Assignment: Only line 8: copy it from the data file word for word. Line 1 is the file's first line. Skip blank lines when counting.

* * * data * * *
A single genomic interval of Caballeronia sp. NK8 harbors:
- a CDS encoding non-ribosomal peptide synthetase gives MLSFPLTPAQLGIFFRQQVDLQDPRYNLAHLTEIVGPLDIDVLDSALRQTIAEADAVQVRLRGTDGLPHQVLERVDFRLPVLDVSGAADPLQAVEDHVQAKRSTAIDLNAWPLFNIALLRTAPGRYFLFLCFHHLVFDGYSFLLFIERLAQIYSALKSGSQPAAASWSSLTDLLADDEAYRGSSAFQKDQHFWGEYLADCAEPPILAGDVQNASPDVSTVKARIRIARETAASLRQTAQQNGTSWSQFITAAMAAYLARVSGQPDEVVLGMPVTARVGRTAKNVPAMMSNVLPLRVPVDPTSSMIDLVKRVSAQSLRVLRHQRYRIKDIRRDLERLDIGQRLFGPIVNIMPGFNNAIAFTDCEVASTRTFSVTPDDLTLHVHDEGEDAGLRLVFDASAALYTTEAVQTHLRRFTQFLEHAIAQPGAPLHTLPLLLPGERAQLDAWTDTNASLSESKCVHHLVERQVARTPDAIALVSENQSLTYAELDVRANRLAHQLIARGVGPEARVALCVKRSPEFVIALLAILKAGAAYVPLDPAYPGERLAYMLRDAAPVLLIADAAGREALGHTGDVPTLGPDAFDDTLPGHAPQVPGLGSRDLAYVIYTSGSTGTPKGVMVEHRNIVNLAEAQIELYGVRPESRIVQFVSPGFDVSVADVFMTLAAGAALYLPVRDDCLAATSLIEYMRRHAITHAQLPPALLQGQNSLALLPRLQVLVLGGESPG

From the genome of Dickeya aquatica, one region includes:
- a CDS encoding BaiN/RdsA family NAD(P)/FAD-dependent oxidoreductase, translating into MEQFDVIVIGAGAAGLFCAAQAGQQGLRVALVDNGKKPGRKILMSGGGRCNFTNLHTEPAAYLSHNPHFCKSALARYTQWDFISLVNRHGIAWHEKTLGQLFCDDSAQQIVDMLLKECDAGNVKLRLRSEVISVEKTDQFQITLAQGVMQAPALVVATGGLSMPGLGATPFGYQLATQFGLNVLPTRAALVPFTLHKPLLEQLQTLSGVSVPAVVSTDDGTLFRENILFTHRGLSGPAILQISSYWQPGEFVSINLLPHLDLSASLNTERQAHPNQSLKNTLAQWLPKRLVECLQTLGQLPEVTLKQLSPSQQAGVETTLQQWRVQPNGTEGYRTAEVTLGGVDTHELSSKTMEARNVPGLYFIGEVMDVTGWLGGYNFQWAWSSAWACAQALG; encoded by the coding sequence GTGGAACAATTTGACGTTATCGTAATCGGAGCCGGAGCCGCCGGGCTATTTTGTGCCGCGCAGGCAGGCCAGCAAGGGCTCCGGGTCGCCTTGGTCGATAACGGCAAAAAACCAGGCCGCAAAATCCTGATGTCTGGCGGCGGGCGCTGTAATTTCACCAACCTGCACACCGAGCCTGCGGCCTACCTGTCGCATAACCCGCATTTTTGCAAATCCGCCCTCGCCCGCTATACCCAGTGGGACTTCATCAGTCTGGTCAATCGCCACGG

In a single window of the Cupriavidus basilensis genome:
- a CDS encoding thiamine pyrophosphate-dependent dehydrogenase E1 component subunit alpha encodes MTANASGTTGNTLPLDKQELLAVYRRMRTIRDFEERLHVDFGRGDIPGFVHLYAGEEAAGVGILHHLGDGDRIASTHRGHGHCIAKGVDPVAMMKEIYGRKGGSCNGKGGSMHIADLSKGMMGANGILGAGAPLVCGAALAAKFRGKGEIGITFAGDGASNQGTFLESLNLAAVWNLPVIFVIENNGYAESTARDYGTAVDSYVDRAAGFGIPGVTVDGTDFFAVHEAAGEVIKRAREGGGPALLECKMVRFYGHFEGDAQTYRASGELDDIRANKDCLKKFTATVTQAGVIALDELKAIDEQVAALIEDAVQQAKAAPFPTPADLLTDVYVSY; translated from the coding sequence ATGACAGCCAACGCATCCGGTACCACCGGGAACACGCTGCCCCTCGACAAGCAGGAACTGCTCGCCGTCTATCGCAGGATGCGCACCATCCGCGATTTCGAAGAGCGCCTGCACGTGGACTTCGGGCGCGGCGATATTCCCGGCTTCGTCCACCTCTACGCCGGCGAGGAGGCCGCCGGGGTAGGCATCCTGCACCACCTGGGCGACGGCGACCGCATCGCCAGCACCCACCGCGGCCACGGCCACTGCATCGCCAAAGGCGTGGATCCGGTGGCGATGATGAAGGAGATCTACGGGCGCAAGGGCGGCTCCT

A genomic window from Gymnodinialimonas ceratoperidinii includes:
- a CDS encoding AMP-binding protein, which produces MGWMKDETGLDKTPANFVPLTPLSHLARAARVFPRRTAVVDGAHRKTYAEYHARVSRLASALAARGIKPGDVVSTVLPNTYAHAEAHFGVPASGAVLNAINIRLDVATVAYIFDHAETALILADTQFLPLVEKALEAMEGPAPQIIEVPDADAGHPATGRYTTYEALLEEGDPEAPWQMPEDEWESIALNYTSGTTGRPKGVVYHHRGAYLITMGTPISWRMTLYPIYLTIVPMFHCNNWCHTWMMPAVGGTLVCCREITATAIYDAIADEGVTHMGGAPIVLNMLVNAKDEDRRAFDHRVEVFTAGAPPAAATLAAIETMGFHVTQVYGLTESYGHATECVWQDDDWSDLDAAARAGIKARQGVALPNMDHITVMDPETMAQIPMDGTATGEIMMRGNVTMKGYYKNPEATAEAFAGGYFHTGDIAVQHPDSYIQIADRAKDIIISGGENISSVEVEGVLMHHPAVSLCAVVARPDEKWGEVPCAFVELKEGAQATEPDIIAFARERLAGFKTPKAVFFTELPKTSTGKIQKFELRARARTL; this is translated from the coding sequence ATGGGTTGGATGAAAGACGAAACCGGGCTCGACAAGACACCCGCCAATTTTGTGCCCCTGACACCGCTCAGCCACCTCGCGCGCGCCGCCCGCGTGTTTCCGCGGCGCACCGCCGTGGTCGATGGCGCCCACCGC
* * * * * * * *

- a CDS encoding AMP-binding protein, which produces MGWMKDETGLDKTPANFVPLTPLSHLARAARVFPRRTAVVDGAHRKTYAEYHARVSRLASALAARGIKPGDVVSTVLPNTYAHAEAHFGVPASGAVLNAINIRLDVATVAYIFDHAETALILADTQFLPLVEKALEAMEGPAPQIIEVPDADAGHPATGRYTTYEALLEEGDPEAPWQMPEDEWESIALNYTSGTTGRPKGVVYHHRGAYLITMGTPISWRMTLYPIYLTIVPMFHCNNWCHTWMMPAVGGTLVCCREITATAIYDAIADEGVTHMGGAPIVLNMLVNAKDEDRRAFDHRVEVFTAGAPPAAATLAAIETMGFHVTQVYGLTESYGHATECVWQDDDWSDLDAAARAGIKARQGVALPNMDHITVMDPETMAQIPMDGTATGEIMMRGNVTMKGYYKNPEATAEAFAGGYFHTGDIAVQHPDSYIQIADRAKDIIISGGENISSVEVEGVLMHHPAVSLCAVVARPDEKWGEVPCAFVELKEGAQATEPDIIAFARERLAGFKTPKAVFFTELPKTSTGKIQKFELRARARTL; this is translated from the coding sequence ATGGGTTGGATGAAAGACGAAACCGGGCTCGACAAGACACCCGCCAATTTTGTGCCCCTGACACCGCTCAGCCACCTCGCGCGCGCCGCCCGCGTGTTTCCGCGGCGCACCGCCGTGGTCGATGGCGCCCACCGC